The leader of Edinburgh City Council has insisted that the capital’s troubled tram legacy has been resigned to the past as the £207m extension project opens to passengers today.

The 2.9-mile extension from the city centre to Leith and Newhaven will take its first paying passengers from 12pm today after council chiefs took the project in-house following a scandal that saw the original proposals scaled back.

The original Edinburgh trams project was intended to reach Newhaven, but it was cut short after a costly row between the council and its contractor.

The Hardie inquiry was set up in June 2014 to find out why the original tram project was £400m over budget and five years late, with the probe costing the public £13m so far.

Labour council leader Cammy Day, has admitted the extension “is overdue”, but said it was “an exciting day” for Edinburgh.

He said: “We are confident the tram will be a success for the communities of Leith and Newhaven.”

The council pressed ahead with the extension despite the inquiry still yet to report back.

Mr Day said: “We’ve always said that we’ll take on board the recommendations of the Hardie inquiry. Here we are 12 years later, millions of pounds later and we’ve still not got the findings.”

The Labour councillor said that as the council plans its next extension of the tram, “we’ll be taking on Lord Hardie’s recommendations in full.”

Edinburgh’s transport convener, Scott Arthur said the next phase of Edinburgh’s tram extension, which could see the rail project go between Granton in the north of the city and towards Dalkeith in Midlothian, could cost up to £1.3bn.

Funding from the Scottish Government and an act of parliament will be needed for the next phase of the tram extension to be completed.

Mr Arthur said that the Newhaven project being a success will “close off the legacy of that original project" which he admitted "was full of problems”.

He added: “Pretty soon, we’ll publish the consultation on this – from Granton all the way towards Dalkeith and we’ll build the business case.

“That’s about working with the Scottish Government to deliver those projects. They recognise this as regional infrastructure.”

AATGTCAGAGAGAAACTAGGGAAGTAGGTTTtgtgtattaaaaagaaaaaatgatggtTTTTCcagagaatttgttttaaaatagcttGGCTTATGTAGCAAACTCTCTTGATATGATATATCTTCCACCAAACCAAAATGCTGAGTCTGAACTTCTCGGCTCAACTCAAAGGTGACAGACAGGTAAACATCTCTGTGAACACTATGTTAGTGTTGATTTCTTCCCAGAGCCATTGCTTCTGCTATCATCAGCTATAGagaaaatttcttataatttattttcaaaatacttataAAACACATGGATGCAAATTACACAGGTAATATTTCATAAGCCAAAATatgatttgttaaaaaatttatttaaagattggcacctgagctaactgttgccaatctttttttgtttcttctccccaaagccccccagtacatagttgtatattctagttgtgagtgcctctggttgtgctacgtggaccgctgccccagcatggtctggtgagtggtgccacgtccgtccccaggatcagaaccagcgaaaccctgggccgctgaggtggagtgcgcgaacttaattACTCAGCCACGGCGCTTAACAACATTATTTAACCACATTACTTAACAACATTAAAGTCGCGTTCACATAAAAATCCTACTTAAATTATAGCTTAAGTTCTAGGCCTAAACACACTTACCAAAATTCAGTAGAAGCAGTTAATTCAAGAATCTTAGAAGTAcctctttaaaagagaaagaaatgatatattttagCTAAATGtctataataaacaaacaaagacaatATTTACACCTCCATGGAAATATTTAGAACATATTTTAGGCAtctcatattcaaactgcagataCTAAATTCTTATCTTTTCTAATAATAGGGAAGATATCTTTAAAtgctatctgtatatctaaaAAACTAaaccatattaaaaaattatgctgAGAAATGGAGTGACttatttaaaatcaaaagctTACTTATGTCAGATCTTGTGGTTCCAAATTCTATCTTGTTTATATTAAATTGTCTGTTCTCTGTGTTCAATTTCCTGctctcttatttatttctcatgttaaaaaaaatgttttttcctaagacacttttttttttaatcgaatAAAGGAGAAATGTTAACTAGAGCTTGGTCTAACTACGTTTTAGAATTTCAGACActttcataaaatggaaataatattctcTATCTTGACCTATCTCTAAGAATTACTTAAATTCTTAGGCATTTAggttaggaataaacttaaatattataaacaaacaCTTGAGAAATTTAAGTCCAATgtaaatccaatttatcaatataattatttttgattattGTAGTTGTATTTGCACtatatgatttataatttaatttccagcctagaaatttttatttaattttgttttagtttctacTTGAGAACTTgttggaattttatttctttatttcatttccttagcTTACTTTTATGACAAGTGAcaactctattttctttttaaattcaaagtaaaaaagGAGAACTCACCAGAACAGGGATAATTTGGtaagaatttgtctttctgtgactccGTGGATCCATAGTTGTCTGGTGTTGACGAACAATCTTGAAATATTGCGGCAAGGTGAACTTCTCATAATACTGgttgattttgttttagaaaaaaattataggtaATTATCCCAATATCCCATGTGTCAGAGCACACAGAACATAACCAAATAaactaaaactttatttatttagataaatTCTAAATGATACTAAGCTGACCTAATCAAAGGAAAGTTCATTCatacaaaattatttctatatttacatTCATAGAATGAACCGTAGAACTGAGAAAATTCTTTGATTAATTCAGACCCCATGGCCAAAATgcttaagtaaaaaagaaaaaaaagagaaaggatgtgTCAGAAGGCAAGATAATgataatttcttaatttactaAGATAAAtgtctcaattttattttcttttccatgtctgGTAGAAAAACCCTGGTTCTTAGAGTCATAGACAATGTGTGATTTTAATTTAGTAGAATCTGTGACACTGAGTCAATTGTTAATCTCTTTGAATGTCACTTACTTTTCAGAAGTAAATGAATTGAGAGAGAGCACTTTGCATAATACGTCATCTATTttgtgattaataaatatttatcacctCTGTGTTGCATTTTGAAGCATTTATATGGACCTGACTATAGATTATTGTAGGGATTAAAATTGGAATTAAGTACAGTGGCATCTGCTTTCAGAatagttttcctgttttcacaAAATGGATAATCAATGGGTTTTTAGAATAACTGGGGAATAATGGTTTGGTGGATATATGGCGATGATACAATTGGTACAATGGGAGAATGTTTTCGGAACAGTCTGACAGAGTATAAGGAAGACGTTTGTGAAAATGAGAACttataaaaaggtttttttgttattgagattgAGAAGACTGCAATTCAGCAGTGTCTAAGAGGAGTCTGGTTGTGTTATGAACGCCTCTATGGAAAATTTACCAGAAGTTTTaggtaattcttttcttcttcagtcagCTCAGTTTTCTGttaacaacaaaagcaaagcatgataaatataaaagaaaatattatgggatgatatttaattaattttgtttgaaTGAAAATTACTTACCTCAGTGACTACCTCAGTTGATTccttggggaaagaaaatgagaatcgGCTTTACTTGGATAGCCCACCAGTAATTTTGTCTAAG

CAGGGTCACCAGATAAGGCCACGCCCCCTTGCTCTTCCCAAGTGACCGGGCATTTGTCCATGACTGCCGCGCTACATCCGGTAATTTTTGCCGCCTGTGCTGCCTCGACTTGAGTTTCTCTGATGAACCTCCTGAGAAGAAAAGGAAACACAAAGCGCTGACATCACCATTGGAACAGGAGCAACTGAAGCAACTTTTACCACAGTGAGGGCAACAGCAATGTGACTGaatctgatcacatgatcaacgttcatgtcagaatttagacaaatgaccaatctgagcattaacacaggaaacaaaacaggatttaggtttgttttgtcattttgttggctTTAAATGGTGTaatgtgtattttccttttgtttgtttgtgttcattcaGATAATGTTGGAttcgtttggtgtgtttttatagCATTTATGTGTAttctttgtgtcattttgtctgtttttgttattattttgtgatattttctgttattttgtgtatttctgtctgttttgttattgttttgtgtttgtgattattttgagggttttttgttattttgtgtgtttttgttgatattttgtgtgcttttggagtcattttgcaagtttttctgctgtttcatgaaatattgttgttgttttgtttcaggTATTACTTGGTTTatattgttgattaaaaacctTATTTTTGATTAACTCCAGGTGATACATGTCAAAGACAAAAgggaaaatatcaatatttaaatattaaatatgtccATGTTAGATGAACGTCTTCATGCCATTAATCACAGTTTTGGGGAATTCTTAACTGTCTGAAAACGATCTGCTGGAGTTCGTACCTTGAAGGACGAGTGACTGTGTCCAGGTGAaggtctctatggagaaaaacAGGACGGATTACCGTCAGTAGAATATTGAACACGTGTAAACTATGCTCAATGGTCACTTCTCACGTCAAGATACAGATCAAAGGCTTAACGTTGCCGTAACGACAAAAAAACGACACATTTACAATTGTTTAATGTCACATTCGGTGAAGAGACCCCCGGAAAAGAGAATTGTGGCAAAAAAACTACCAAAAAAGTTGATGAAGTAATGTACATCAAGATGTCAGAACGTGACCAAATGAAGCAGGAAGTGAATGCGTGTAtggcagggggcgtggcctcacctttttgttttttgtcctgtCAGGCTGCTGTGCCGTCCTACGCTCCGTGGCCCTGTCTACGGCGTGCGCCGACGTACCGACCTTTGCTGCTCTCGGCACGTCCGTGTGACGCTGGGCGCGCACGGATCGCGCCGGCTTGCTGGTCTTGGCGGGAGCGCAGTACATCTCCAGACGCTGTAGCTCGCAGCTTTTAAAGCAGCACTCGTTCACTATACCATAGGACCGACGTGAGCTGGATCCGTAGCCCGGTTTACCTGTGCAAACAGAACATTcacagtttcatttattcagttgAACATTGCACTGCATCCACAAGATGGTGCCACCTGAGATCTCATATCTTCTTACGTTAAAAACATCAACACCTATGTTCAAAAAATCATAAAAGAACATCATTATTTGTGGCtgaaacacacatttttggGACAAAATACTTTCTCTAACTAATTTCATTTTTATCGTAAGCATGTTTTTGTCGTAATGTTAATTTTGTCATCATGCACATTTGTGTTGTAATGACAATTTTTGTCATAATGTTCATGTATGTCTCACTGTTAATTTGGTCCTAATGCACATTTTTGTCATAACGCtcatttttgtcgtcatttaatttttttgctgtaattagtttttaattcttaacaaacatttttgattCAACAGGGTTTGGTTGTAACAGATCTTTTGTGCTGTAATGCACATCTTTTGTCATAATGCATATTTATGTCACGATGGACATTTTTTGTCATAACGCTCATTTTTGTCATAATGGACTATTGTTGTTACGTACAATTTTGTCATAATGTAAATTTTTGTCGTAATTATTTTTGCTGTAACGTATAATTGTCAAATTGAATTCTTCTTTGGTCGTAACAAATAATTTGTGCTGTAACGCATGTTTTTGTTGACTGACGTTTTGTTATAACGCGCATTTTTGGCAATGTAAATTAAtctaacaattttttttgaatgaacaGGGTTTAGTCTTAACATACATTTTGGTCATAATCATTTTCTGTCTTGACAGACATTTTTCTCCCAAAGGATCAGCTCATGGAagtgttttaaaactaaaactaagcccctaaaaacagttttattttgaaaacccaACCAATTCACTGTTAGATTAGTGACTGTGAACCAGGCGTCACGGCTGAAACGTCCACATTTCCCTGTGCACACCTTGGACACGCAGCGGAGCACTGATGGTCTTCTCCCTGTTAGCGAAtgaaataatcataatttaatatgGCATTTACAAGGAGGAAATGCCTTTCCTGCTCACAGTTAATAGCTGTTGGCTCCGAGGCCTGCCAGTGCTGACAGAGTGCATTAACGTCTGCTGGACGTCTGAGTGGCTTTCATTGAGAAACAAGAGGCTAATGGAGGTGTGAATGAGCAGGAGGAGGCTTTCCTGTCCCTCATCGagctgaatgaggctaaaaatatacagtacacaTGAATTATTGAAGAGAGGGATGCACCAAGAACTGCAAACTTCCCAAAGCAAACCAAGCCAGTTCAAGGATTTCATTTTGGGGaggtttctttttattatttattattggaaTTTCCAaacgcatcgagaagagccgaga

The Scottish Government has named the next tram extension as one of its investment priorities but is yet to set out any funding for the project.

The Newhaven project is being funded by loans, paid back by future ticket sales.

Concerns had been raised that due to less people working in offices post-Covid, that it could hamper the business case for the project.

Council bosses updated the business case in November 20202 in light of the pandemic, with passenger numbers still expected to be high enough to pay back the loans on schedule.

Hannah Ross, senior responsible officer for the project, said the expected passenger numbers are still within good parameters, but accepted that “although public transport patronage in Edinburgh is continuing to improve, I don’t think we’re at a particularly stable position yet”.

She said: “The challenges we’ve faced not just with the pandemic, but material shortages with the war in Ukraine, labour shortages because of Brexit – there’s been a lot thrown at it.

“The way that we’ve worked has been really collaborative with our contractors and we really couldn’t have done this without that culture.”

Asked about the original tram project, Ms Ross said: “I would never be arrogant about this.

"We did learn a huge amount from the previous project and we also learned because when evidence was given to Lord Hardie publicly, we watched that and tried to learn.

“We are really standing on their shoulders with this project.

“I think the Hardie inquiry will still be really important to read and understand when it publishes and I’m looking forward to doing that.

“We have learned lessons, we’ve tried to do it differently and this success shows that we’ve done it.”